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Re: Fw: Use of LSIDs in RDF (fwd)

From: Greg Tyrelle <greg@tyrelle.net>
Date: Thu, 29 Apr 2004 16:53:56 +1000
To: Sean Martin <sjmm@us.ibm.com>
Cc: public-semweb-lifesci@w3.org
Message-ID: <20040429065356.GA26357@nodalpoint.org>

*** Sean Martin wrote: 
  |BG>This leads me to a question about "persistent" URI's and URL's
  | BG>(PURLS's): How do you ensure that two URI's are pointing at the same
  | BG>object (bytes)? 
  |My question is how does one programmatically identify a persistent HTTP 
  |URI, as opposed to one that will retrieve tomorrow's weather or perhaps 
  |retrieve a file from a P2P network or one that returns dynamically 
  |changing content? Apologies in advance if there is an obvious answer to 
  |this question. 

I am not aware of a way to programmatically identify a persistent HTTP
URI. Making URIs persistent is largely a function of who is responsible
for maintaining that URI's authority.

If I understand correctly the question you are asking is "tell me
something about the resource being identified by this URI ?". There
are a number of approaches to this. In the case of LSID this would be
the getMetaData interfaces. For HTTP URIs my current favourite is
URIQA (MGET HTTP method extension i.e. metadata get) [1]. RDDL [2] is
intended for this purpose but mainly for namespaces.

  |HTTP URI's as probably the primary method of retrieval of the data object 
  |or meta-data about that object - after all much of the public LS data is 
  |actually out there on the web already retrievable by HTTP URI. If HTTP 
  |URI's were sufficient today, we would not have need of the LSID. So 
  |perhaps the question you should ask your self is why are people not 
  |already widely using URL's for LS naming?

People are using URLs (HTTP URIs for naming), for example:


is a 302 redirect to the NCBI URL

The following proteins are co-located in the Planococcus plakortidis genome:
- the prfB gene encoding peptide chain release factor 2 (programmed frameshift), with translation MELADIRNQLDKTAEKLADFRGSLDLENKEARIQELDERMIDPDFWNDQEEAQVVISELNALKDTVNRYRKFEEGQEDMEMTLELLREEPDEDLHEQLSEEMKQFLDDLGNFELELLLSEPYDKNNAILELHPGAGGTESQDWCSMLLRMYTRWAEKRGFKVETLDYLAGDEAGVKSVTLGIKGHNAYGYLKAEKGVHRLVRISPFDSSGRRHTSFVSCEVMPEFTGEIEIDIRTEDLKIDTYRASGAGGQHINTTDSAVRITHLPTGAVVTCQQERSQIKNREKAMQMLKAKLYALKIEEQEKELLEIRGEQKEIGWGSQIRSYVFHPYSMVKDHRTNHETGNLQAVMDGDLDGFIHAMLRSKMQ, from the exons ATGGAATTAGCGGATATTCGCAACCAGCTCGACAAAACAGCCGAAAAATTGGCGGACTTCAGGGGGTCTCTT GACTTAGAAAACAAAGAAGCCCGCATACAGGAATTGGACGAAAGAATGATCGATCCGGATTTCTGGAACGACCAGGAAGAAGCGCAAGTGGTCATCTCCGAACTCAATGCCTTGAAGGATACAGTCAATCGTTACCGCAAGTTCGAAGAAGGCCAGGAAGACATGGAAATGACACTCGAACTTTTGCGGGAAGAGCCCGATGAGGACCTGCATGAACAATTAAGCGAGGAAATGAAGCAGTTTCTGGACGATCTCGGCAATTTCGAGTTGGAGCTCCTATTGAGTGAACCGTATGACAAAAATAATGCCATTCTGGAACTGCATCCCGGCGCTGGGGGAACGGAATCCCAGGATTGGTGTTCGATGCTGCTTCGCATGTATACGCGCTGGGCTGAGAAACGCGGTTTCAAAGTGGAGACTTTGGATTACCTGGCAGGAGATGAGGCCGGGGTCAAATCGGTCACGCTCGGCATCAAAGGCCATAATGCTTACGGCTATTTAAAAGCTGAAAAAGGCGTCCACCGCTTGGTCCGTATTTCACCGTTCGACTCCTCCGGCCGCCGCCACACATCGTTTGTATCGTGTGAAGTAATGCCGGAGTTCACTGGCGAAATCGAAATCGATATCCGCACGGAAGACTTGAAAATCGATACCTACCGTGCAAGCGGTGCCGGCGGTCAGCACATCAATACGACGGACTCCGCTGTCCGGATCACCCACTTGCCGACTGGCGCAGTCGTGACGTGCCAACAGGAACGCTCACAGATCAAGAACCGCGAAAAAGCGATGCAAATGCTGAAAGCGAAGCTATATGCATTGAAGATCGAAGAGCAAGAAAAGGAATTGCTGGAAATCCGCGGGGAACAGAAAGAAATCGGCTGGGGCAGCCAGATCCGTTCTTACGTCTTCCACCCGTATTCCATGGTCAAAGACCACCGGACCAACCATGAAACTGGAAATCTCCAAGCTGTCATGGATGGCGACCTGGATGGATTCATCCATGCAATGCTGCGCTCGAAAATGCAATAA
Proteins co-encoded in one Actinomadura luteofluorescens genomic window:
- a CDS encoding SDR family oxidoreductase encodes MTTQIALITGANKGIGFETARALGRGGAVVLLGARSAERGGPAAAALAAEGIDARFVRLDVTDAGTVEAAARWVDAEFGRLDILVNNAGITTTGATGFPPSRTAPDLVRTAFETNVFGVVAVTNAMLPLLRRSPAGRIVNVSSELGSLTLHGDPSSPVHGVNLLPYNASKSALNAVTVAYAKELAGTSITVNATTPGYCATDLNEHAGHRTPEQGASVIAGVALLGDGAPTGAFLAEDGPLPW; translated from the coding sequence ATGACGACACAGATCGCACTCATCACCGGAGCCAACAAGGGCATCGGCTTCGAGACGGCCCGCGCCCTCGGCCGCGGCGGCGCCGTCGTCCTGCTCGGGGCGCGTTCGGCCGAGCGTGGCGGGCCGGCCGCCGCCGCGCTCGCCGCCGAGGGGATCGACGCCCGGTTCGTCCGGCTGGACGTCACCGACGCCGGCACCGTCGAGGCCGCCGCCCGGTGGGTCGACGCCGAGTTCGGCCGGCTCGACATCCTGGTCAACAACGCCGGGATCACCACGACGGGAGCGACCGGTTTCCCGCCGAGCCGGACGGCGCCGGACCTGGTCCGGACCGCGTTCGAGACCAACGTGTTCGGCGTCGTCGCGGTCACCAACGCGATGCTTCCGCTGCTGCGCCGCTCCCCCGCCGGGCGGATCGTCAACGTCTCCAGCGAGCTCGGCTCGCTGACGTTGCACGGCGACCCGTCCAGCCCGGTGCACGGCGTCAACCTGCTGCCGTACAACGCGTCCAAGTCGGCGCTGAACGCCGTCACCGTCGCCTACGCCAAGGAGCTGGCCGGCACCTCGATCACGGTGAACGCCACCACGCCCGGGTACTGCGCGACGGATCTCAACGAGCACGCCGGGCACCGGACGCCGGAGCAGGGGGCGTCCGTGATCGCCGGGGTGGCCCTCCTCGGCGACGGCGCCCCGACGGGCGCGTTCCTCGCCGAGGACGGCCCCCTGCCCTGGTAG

Again, I believe it is how HTTP URIs are used or managed which is the
problem, not that they are broken or insufficient technology for the
purpose of naming.

  |For me the main points are: 
  |Location independence of the object named - the extra layer of indirection 
  |makes this flexibility possible - there is a starting assumption that 
  |users will make/exchange local copies of the objects and also that 
  |authority entities will at some point want to transfer the authority over 
  |a LSID to another authority entity - while potentially maintaining control 
  |of their domain name, sometimes the same data is served from more than one 
  |"official" place on the web(e.g. Swiss-Prot - Marja, how does Annotea deal 
  |with this situation?), having the option of not using domain names in the 
  |identifier at all; 

Good points. However HTTP has the 3XX error codes to provide
redirection etc. why invent a new protocol when these already exist ? 

  |Providing/using LSID's for one's data establishes a "contract" in which 
  |certain properties can be assumed (beyond those of the HTTP URI 
  |"contract") of an LSID named object:
  |defines what can safely be assumed about multiple copies of objects which 
  |have the same LSID name - i.e. that they are identical; clear definition 
  |of what persistence means [both availability and never modifying a named 

This "contract" is a social contract, persistence based on a social
contract can also be true of HTTP URIs.

  |a formal mechanism for retrieving data [never ever changes] over multiple 
  |protocols and discovering and retrieving meta-data [which can change] 
  |about that object and its relationship to other objects [from the original 
  |source of the object or from a third-party who has something to add of 
  |their own] all using a single globally unique name.

I think the selling point of LSID (for me) is a standard interface for
life sciences metadata. One aspect of this that bothers me though, is
partitioning of the semantic web into domains based on their metadata
access interfaces. Access to metadata based on URIs alone only makes
sense to me if the mechanisms to get the me is general for the web.

  |One parting thought.. widespread adoption of LSID spec. across the 
  |industry will at the same time create a very large semantic web. 

It is true that only the widespread adoption of LSID will make it
useful to the semantic web. I am guessing by default (laziness ?) 
HTTP URIs will be used as resources identifier if a LSID is not
*easily* usable i.e. tools, tools, tools...
My limited testing of the perl LSID clent implementation, the only
LSIDs I was able to resolve were from the North temperate Lakes [3]
authority. Both the PDB and NCBI authority URLs were not working (or I
couldn't get them to work with the perl client).


[1] http://sw.nokia.com/uriqa/URIQA.html
[2] http://www.rddl.org/
[3] http://lsid.limnology.wisc.edu/ 

Greg Tyrelle
Received on Thursday, 29 April 2004 03:04:15 UTC

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